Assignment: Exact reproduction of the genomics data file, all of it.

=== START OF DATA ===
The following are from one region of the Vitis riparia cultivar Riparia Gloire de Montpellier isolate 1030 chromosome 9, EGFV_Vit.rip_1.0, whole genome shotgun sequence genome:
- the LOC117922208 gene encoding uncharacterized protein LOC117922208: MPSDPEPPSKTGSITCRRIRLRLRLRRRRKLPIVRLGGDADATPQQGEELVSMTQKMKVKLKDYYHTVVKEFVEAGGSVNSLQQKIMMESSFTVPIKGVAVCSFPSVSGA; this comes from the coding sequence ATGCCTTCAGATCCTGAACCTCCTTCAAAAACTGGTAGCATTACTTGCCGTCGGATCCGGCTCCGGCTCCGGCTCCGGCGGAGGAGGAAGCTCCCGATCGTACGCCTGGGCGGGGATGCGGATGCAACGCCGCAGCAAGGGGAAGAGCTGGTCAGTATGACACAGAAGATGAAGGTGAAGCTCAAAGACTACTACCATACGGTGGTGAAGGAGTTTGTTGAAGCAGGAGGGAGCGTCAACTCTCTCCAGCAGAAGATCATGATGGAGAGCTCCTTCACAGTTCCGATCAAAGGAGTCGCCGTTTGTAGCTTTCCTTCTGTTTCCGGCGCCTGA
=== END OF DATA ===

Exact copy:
The following are from one region of the Vitis riparia cultivar Riparia Gloire de Montpellier isolate 1030 chromosome 9, EGFV_Vit.rip_1.0, whole genome shotgun sequence genome:
- the LOC117922208 gene encoding uncharacterized protein LOC117922208: MPSDPEPPSKTGSITCRRIRLRLRLRRRRKLPIVRLGGDADATPQQGEELVSMTQKMKVKLKDYYHTVVKEFVEAGGSVNSLQQKIMMESSFTVPIKGVAVCSFPSVSGA; this comes from the coding sequence ATGCCTTCAGATCCTGAACCTCCTTCAAAAACTGGTAGCATTACTTGCCGTCGGATCCGGCTCCGGCTCCGGCTCCGGCGGAGGAGGAAGCTCCCGATCGTACGCCTGGGCGGGGATGCGGATGCAACGCCGCAGCAAGGGGAAGAGCTGGTCAGTATGACACAGAAGATGAAGGTGAAGCTCAAAGACTACTACCATACGGTGGTGAAGGAGTTTGTTGAAGCAGGAGGGAGCGTCAACTCTCTCCAGCAGAAGATCATGATGGAGAGCTCCTTCACAGTTCCGATCAAAGGAGTCGCCGTTTGTAGCTTTCCTTCTGTTTCCGGCGCCTGA